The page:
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Prototypes test for a myriad of functions, including aesthetics and appearance, hold and feel, operation and mechanical function, electronic function and internal structure. Engineers create prototypes in order to identify and resolve weaknesses before production. Refining the design before production economizes the manufacturing budget.
Creating a prototype begins with the ideation of a concept, called Concept Generation, then the concept is adapted into 3D CAD files, then processed by a 3D printer and assembled.
1. Concept Generation:
Concept Generation begins with ideation – a method of brainstorming that is based on the project requirements and user needs. These initial ideas lead to a series of three, six, or nine concepts represented in sketch form to be considered by the client for final design direction. Throughout this iterative and often circular process, the designer explores design alternatives, eliminates issues, and incorporates client feedback. This process identifies feasible avenues for product development. During the ideation phase, designers consider technology integration and client preferences to transform a broad concept idea to an acute concept design. When a final design is chosen, the concept moves into Phase Two and is adapted into CAD software to be formatted before a 3D model is created.
2. 3D CAD Creation:
Computer-Aided Design (CAD) is a software used by designers to create, adjust and analyze a design for 3D printing. Preparation in CAD is essential to creating a prototype of dimensional precision and accuracy. CAD is an asset to the iterative design process because model dimensions can be quickly altered between printings, keeping production on schedule.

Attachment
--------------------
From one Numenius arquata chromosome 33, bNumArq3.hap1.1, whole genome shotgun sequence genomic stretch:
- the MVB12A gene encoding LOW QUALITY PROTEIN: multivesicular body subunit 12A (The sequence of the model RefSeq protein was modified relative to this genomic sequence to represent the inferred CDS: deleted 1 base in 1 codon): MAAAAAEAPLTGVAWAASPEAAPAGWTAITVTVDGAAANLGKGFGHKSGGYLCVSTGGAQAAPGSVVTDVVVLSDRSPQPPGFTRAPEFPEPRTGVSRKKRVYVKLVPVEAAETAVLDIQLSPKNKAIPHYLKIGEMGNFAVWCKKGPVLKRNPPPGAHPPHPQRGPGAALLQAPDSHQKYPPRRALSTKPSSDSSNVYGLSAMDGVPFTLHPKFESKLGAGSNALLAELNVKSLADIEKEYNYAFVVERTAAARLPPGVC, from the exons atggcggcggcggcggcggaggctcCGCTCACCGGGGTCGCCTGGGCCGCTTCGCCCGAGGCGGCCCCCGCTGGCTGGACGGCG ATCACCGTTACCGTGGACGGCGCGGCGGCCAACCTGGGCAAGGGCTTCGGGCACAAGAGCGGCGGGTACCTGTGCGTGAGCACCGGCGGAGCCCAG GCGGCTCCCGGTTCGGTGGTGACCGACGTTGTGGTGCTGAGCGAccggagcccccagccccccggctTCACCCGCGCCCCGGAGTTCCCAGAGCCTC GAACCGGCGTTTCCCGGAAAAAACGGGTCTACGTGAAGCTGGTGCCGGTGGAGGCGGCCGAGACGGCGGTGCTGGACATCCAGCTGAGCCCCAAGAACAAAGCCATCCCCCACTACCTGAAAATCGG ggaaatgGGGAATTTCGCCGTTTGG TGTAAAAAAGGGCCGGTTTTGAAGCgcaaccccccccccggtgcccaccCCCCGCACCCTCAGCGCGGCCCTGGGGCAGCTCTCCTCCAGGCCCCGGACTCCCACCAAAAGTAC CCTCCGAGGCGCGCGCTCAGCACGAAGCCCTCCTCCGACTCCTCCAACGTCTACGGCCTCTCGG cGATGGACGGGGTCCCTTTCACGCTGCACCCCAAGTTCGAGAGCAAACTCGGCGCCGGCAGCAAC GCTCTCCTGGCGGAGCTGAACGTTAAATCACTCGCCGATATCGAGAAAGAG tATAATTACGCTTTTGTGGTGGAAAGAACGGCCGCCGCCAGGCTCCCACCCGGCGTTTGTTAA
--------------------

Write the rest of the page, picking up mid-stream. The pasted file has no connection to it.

CAD also enables you to create visual models for your product prototype. Your design graphics can be used to present your product to market. Aesthetically pleasing renderings show your finished vision and increase your likelihood of viability on the market.
3. Printed 3D Models:
The third step of creating a prototype is the application of CAD files to the 3D printing process. Due to the rapid production rate of 3D printers, necessary iterations of 3D models can be quickly generated and reviewed by the Industrial Design team, speeding up overall product development. Using a skilled 3D technician and CAD designer ensure a congruent match between CAD files and actual prototype dimensions.
With function and economy in mind, 3D models are printed in a rigid plastic-like or flexible rubber-like material. Printing material is chosen for durability, color and flexion, and determined by scale, appearance and function of the model. Your prototype will be printed on one of two models, based on your unique design specifications. The cost of a 3D printed model is variable, and calculated by time to print, size and intricacy of the design.
Printed models are surrounded by a rubbery, waxen support material. This support material is removed manually, chemically or with heat by a skilled technician. The excavation process can be time consuming, based on the level of formal intricacy of a component. After the excavation stage, the models are finished through washing and drying, before returning to the Industrial Design team for review and refinement. Individualized, scaled printing costs ensure fair pricing.